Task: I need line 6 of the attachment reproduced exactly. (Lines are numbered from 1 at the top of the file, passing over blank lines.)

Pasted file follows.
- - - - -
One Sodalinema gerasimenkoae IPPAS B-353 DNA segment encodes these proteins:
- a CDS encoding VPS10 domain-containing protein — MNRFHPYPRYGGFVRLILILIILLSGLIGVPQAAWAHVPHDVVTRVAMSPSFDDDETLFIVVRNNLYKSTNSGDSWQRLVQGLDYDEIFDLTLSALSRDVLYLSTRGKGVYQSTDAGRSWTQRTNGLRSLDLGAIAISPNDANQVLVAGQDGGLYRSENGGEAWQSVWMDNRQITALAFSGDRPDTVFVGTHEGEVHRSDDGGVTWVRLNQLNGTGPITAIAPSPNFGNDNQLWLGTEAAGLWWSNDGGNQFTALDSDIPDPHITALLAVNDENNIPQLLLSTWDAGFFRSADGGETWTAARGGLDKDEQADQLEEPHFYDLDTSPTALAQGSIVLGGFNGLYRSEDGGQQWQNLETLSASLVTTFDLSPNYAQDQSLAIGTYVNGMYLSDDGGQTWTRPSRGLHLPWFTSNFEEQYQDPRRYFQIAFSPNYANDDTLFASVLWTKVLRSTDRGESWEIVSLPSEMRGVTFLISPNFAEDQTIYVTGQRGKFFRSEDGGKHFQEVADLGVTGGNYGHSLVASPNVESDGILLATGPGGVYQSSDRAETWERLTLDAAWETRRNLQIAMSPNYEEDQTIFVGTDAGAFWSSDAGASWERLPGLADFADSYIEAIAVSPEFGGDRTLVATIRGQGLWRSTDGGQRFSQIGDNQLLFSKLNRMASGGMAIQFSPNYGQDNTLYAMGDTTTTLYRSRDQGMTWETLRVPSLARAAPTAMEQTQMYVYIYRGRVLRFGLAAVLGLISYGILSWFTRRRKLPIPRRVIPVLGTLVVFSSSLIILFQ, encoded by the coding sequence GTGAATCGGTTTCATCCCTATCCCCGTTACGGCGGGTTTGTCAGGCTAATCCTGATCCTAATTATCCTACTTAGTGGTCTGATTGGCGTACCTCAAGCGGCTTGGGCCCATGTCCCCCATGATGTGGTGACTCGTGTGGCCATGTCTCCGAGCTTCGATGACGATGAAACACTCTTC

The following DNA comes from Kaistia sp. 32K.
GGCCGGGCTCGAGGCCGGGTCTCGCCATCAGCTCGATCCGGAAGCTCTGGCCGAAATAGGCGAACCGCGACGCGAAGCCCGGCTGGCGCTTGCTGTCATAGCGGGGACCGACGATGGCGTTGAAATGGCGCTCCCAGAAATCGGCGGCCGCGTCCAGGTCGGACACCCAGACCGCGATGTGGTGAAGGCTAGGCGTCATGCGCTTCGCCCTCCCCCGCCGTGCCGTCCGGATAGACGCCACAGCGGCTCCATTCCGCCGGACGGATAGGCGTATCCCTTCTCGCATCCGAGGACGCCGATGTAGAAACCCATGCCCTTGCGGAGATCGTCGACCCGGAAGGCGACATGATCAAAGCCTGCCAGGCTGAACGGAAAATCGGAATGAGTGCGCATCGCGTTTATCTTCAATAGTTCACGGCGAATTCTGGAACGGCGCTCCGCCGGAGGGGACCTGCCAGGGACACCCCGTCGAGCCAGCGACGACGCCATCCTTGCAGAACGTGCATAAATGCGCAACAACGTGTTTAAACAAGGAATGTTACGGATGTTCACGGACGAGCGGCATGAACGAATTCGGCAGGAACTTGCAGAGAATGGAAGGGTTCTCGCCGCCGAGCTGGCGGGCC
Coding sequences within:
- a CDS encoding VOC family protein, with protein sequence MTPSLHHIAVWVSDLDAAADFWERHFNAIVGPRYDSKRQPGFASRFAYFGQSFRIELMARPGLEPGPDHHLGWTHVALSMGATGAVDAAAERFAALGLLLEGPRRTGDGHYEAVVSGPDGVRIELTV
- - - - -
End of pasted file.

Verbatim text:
- a CDS encoding VOC family protein, with protein sequence MTPSLHHIAVWVSDLDAAADFWERHFNAIVGPRYDSKRQPGFASRFAYFGQSFRIELMARPGLEPGPDHHLGWTHVALSMGATGAVDAAAERFAALGLLLEGPRRTGDGHYEAVVSGPDGVRIELTV